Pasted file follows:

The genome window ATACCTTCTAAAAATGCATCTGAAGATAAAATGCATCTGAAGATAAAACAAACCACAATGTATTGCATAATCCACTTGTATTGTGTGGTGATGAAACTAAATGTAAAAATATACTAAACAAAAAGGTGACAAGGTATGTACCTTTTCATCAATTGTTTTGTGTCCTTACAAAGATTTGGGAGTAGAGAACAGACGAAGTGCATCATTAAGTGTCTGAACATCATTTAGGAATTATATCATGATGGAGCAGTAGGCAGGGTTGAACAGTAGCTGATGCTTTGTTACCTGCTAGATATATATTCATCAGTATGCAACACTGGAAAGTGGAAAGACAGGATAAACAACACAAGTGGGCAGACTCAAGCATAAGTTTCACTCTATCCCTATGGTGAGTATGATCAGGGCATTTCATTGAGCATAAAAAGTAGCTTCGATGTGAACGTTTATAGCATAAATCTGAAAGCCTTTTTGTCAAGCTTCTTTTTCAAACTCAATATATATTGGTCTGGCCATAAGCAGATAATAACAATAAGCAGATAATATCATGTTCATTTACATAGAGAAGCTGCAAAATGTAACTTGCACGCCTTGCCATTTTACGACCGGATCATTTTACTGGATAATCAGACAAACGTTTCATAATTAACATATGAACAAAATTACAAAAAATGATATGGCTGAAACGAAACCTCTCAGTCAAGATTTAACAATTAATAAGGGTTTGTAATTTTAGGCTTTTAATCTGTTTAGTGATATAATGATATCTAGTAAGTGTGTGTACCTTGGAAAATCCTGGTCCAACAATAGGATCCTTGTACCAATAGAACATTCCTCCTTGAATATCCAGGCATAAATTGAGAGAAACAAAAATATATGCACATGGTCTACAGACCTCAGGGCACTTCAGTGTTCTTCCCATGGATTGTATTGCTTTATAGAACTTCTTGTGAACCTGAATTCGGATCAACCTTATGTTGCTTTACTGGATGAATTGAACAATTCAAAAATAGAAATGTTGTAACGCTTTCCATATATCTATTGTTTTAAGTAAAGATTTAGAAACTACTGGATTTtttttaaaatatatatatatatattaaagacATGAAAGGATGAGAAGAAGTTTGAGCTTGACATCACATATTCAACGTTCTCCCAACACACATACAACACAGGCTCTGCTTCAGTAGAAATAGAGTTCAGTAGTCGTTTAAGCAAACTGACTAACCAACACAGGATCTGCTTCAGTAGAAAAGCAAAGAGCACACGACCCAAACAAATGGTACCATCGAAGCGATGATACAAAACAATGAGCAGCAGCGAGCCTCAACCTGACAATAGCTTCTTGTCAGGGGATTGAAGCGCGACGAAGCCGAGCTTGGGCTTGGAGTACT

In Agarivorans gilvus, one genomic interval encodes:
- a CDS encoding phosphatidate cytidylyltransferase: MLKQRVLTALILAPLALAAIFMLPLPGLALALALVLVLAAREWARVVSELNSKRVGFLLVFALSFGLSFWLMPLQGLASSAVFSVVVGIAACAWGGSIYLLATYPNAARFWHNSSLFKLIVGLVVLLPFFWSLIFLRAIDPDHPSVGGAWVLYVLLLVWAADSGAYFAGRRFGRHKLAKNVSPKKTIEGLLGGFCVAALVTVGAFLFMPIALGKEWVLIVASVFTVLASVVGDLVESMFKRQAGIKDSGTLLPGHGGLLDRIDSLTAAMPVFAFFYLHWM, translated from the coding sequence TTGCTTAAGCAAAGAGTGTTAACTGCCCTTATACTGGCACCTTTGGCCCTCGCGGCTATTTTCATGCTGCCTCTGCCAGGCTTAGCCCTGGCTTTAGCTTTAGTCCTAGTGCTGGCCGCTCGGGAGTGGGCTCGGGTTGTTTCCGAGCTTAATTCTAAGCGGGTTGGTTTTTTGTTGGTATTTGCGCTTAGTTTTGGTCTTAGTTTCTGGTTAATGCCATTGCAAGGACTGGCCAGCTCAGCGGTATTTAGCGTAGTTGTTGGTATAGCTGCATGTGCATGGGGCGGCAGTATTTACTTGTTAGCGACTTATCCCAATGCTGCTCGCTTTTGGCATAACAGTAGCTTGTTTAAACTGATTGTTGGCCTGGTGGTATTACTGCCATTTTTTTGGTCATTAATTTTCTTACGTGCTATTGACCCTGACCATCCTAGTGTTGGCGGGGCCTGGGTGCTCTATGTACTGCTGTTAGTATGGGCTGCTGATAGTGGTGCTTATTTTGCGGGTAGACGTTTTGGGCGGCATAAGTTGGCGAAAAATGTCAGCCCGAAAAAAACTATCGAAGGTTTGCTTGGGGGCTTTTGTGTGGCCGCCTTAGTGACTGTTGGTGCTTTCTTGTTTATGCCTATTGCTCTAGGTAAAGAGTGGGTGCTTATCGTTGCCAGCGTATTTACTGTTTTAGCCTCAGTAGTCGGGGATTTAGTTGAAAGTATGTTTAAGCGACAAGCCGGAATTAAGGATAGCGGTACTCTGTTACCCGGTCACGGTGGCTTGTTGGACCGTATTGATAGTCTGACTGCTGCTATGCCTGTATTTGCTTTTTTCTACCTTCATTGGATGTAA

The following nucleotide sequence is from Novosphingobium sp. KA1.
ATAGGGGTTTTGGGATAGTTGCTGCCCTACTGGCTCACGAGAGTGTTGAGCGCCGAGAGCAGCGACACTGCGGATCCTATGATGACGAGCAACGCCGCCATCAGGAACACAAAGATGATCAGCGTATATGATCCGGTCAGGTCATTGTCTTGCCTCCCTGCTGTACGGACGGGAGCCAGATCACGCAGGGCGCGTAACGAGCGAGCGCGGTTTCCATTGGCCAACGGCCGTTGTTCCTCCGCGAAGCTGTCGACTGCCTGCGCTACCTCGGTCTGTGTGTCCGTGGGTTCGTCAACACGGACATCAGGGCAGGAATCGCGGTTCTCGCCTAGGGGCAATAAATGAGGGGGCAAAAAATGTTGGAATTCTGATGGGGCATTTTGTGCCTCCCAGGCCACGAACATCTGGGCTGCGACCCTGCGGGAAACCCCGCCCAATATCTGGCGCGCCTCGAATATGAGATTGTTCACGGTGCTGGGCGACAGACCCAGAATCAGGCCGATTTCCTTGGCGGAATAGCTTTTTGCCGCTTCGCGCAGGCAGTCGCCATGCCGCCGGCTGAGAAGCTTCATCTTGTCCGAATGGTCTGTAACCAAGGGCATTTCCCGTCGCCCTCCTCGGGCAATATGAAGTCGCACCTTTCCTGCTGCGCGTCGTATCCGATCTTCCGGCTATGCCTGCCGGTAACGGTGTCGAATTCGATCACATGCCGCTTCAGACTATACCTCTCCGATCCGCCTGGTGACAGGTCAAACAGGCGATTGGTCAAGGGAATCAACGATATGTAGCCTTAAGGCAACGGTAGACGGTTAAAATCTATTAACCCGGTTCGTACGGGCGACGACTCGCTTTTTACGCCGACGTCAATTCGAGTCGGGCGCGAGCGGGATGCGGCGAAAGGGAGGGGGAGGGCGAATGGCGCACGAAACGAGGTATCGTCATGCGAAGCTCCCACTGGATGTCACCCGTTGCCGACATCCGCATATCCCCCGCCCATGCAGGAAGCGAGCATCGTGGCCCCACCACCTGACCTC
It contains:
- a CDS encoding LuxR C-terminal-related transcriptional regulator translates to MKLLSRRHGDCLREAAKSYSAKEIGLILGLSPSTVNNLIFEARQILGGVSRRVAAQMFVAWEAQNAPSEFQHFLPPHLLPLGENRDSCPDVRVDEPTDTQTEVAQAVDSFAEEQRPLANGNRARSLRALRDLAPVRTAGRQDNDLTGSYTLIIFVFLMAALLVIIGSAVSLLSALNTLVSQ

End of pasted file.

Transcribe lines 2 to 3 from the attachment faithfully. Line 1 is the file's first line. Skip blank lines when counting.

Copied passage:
In Agarivorans gilvus, one genomic interval encodes:
- a CDS encoding phosphatidate cytidylyltransferase: MLKQRVLTALILAPLALAAIFMLPLPGLALALALVLVLAAREWARVVSELNSKRVGFLLVFALSFGLSFWLMPLQGLASSAVFSVVVGIAACAWGGSIYLLATYPNAARFWHNSSLFKLIVGLVVLLPFFWSLIFLRAIDPDHPSVGGAWVLYVLLLVWAADSGAYFAGRRFGRHKLAKNVSPKKTIEGLLGGFCVAALVTVGAFLFMPIALGKEWVLIVASVFTVLASVVGDLVESMFKRQAGIKDSGTLLPGHGGLLDRIDSLTAAMPVFAFFYLHWM, translated from the coding sequence TTGCTTAAGCAAAGAGTGTTAACTGCCCTTATACTGGCACCTTTGGCCCTCGCGGCTATTTTCATGCTGCCTCTGCCAGGCTTAGCCCTGGCTTTAGCTTTAGTCCTAGTGCTGGCCGCTCGGGAGTGGGCTCGGGTTGTTTCCGAGCTTAATTCTAAGCGGGTTGGTTTTTTGTTGGTATTTGCGCTTAGTTTTGGTCTTAGTTTCTGGTTAATGCCATTGCAAGGACTGGCCAGCTCAGCGGTATTTAGCGTAGTTGTTGGTATAGCTGCATGTGCATGGGGCGGCAGTATTTACTTGTTAGCGACTTATCCCAATGCTGCTCGCTTTTGGCATAACAGTAGCTTGTTTAAACTGATTGTTGGCCTGGTGGTATTACTGCCATTTTTTTGGTCATTAATTTTCTTACGTGCTATTGACCCTGACCATCCTAGTGTTGGCGGGGCCTGGGTGCTCTATGTACTGCTGTTAGTATGGGCTGCTGATAGTGGTGCTTATTTTGCGGGTAGACGTTTTGGGCGGCATAAGTTGGCGAAAAATGTCAGCCCGAAAAAAACTATCGAAGGTTTGCTTGGGGGCTTTTGTGTGGCCGCCTTAGTGACTGTTGGTGCTTTCTTGTTTATGCCTATTGCTCTAGGTAAAGAGTGGGTGCTTATCGTTGCCAGCGTATTTACTGTTTTAGCCTCAGTAGTCGGGGATTTAGTTGAAAGTATGTTTAAGCGACAAGCCGGAATTAAGGATAGCGGTACTCTGTTACCCGGTCACGGTGGCTTGTTGGACCGTATTGATAGTCTGACTGCTGCTATGCCTGTATTTGCTTTTTTCTACCTTCATTGGATGTAA